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Painkiller - Season 1, Episode 1 Recap

In the premiere episode of "Painkiller," prosecutor Edie Flowers finds herself in the midst of lawyers Bill Havens and Brianna Ortiz. The trio dives deep into the complex web surrounding Purdue Pharma's role in the opioid epidemic.

See Also: Heartstopper - Season 2, Episode 1 Recap

They consider consolidating all lawsuits against Purdue Pharma to ensure justice for the affected families. Edie, however, views this as a mere financial remedy rather than true justice. Brianna seeks Edie's expertise to strengthen their case, leading Edie to recall the 1998 revelation of OxyContin's emergence.

Edie's investigations had been aligned with the US Attorney’s office. She notes that Purdue's strategy was deploying local representatives to advocate for OxyContin prescriptions to injured patients.

Flash forward, Glen, a local tire shop owner, sustains injuries while trying to protect his stepson, Tyler. Following a surgery, Glen grapples with debilitating pain despite physiotherapy and medication.

Within her narrative, Edie delves into the Sackler family's history. Dr. Arthur Sackler, the founder and Richard’s uncle, ventured into drug production to alleviate diverse types of pain. Under Dr. Sackler's guidance, Purdue underwent a branding makeover, subsequently introducing pharmaceuticals like Thorazine, Aspirin, Heroin, and Valium that amassed vast wealth. As Edie recounts, Dr. Sackler not only left behind a trail of iconic drugs but also stamped his legacy on museum walls through art. His life came to an abrupt end in 1987, having driven himself to the ER during a heart attack.

Richard Tackler, his nephew, then took the reins, launching OxyContin roughly ten years post Arthur’s demise. The family, having inherited debts, saw Richard liquidate Arthur's investments for Purdue's full ownership, which possessed a short-lived patent for the morphine-based MS Contin.

Richard envisioned MS Contin's potential in pain alleviation. Edie later clarifies that regardless of Richard's inspiration behind OxyContin, the drug emerged due to slight modifications to MS Contin. Richard was undeterred about the drug's side effects, even positing OxyContin as a milder painkiller compared to MS Contin. Edie implies that while Richard revamped the drug autonomously, its marketing bore his late uncle's signature.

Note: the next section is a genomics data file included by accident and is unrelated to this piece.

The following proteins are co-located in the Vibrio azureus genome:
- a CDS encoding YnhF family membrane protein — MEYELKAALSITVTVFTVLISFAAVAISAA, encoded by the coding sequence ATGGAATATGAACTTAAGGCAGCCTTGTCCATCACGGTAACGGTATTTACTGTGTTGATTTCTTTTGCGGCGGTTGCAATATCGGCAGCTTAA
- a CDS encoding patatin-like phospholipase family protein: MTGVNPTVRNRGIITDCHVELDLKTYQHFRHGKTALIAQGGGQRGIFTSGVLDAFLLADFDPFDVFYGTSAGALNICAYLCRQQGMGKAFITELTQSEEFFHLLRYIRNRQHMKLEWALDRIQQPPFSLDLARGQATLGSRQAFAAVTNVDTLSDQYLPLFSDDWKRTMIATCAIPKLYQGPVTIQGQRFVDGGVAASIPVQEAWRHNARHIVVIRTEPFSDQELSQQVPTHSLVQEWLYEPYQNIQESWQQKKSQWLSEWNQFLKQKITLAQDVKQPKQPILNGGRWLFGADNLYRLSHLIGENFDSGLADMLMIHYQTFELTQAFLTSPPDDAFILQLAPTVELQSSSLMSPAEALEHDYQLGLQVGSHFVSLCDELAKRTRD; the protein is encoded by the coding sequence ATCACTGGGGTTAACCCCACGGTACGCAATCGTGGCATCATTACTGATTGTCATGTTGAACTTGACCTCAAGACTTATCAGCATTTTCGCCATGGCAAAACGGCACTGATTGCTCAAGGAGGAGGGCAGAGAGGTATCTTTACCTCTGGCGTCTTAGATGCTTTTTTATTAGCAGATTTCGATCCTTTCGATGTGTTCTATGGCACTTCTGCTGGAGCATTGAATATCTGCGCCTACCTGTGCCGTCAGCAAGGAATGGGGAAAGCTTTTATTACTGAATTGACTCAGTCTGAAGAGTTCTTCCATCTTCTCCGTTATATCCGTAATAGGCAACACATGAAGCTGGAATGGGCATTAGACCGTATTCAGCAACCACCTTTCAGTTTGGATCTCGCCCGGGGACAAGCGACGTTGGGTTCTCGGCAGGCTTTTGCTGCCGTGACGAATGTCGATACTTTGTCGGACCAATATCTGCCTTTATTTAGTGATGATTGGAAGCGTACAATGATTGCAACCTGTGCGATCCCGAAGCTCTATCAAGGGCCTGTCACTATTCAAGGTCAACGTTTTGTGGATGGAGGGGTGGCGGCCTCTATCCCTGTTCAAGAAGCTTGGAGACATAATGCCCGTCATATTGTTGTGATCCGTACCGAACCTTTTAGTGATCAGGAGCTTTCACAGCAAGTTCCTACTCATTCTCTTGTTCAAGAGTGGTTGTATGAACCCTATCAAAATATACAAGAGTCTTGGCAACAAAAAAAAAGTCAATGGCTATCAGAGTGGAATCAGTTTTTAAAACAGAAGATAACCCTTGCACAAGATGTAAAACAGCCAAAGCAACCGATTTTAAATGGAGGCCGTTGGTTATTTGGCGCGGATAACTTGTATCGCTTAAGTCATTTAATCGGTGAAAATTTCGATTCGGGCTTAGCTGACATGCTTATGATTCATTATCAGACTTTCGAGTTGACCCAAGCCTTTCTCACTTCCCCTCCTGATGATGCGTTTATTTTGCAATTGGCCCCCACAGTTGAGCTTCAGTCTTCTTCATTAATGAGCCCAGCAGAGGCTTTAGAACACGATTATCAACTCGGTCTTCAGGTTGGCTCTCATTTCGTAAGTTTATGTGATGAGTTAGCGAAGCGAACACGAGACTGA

The marketing strategy for OxyContin involved recruiting dynamic young women to sway doctors towards prescribing the drug. Among the freshly recruited is Shannon, a recent college graduate drawn to the drug's purported benefits. Under Britt's mentorship, Shannon begins training, aiming to maximize prescriptions and, in turn, commissions.

As the story unfolds, Glen struggles with his pain, prompting a subsequent doctor's visit. The prescription this time? OxyContin, to be consumed twice daily.

Edie critiques Purdue's tactics, highlighting the erosion of the sacred doctor-patient trust. The episode culminates with Glen's desperate search for more pills.

The episode offers a grim look into the pharmaceutical world's underbelly, examining the thin line between medical aid and drug misuse. Edie's animosity towards the Sackler family is palpable, evident from her discomfort with Richard's chair. Shannon emerges as a pivotal character, her innocence juxtaposed against the murky realm of drug marketing. One can't shake off the impending doom shadowing Glen's narrative.

As viewers, we're prompted to reflect on the blurred boundaries of trust and manipulation, anticipating the subsequent episodes with bated breath.